Regulating drinking water
Your drinking water service provider is responsible for providing safe and reliable drinking water. In most regional areas, your local council is the drinking water service provider. If you have any questions about your drinking water you should contact them directly.
Where our drinking water comes from
Drinking water in Queensland comes from a variety of sources, including:
- dams, barrages, weirs, groundwater bores and rivers (i.e. run-of-river extraction)
- desalination and other alternative sources.
Standards for drinking water
To ensure your water is safe to drink, it should meet certain standards.
These standards include health related guideline values and aesthetic guideline values:
- a health related guideline value is based on present knowledge and does not result in any significant risk to the health of the consumer over a lifetime of consumption
- an aesthetic guideline value is associated with the acceptability of water to the consumer (e.g. appearance, taste and odour).
For more information, refer to the Australian drinking water guidelines.
Occasionally tap water may appear dirty or discoloured. This may be due to:
- naturally occurring substances (e.g. iron or manganese)
- corrosion of service pipes
- internal plumbing issues.
In most cases discoloured water is not harmful. If you have any concerns, please contact your local water service provider.
Taste and smell
Occasionally drinking water may have an unusual taste or smell. In most cases water is still safe to drink, however contact your local water service provider if you have any concerns.
This may be due to the following reasons.
Organic matter in water may give an earthy or peaty taste and/or odour. This may be caused by water sources with naturally high concentrations of organic matter or by a build-up of algae or bacteria in taps and plumbing. Thoroughly cleaning your taps may solve the problem.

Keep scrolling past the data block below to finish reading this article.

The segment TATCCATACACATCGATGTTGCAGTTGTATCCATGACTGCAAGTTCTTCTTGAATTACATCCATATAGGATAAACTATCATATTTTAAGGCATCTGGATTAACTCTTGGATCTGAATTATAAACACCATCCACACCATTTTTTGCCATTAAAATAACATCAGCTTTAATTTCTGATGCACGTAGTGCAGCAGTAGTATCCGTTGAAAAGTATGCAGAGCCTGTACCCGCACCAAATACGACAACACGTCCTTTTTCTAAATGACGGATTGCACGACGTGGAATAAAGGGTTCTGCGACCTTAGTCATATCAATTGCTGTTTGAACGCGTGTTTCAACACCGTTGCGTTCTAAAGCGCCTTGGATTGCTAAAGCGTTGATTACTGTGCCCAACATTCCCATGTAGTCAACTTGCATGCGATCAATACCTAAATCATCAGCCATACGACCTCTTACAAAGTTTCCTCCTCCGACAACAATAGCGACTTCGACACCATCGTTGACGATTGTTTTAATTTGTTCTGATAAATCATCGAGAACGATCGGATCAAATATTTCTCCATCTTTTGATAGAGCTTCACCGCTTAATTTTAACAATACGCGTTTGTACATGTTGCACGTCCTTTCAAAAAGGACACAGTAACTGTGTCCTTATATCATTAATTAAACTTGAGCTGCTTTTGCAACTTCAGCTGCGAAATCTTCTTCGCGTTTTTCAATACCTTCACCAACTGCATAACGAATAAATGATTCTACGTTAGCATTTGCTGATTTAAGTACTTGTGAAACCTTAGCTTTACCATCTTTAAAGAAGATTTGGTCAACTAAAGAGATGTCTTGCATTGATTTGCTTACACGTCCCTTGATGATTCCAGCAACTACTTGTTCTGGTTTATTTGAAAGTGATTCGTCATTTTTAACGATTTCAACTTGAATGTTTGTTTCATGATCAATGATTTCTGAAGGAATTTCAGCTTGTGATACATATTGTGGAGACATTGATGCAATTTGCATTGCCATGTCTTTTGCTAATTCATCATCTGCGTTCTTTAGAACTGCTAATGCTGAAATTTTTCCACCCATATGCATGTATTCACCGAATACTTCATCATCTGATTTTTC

Chlorine in drinking water may be detectable. Chlorine is added to most drinking water in Queensland to kill harmful germs that may be present in the environment. Water service providers closely monitor the level of chlorine present.
Trace amounts of copper or iron may give tap water a bitter or metallic taste. This may be caused by aging pipes or naturally occurring levels in the environment. At low levels, it is not harmful but it may be unpleasant to drink.
Before treatment, water may contain pathogens (i.e. microorganisms capable of causing sickness or disease). Drinking water is treated and disinfected with chlorine to remove these. A small residual amount of chlorine remains in the water to maintain quality as it travels through the pipes.
Cryptosporidium and Giardia
Cryptosporidium and Giardia are microscopic parasites commonly found in cattle, sheep, birds, fish and even humans. If ingested, they can cause gastrointestinal illnesses. They are usually spread by contact with infected animals or humans, or by ingesting contaminated food, milk or water.
Drinking water is protected from Cryptosporidium and Giardia by using specific treatment processes (i.e. coagulation and filtration) at treatment plants. Managing catchment areas where drinking water is sourced is also effective at preventing it.
Monitoring drinking water quality
Drinking water service providers are required to monitor the drinking water quality. This monitoring occurs at the treatment plant along with selected sample sites across the network. Large drinking water service providers are required to monitor more frequently than smaller providers.
- Learn more about water service provider regulations.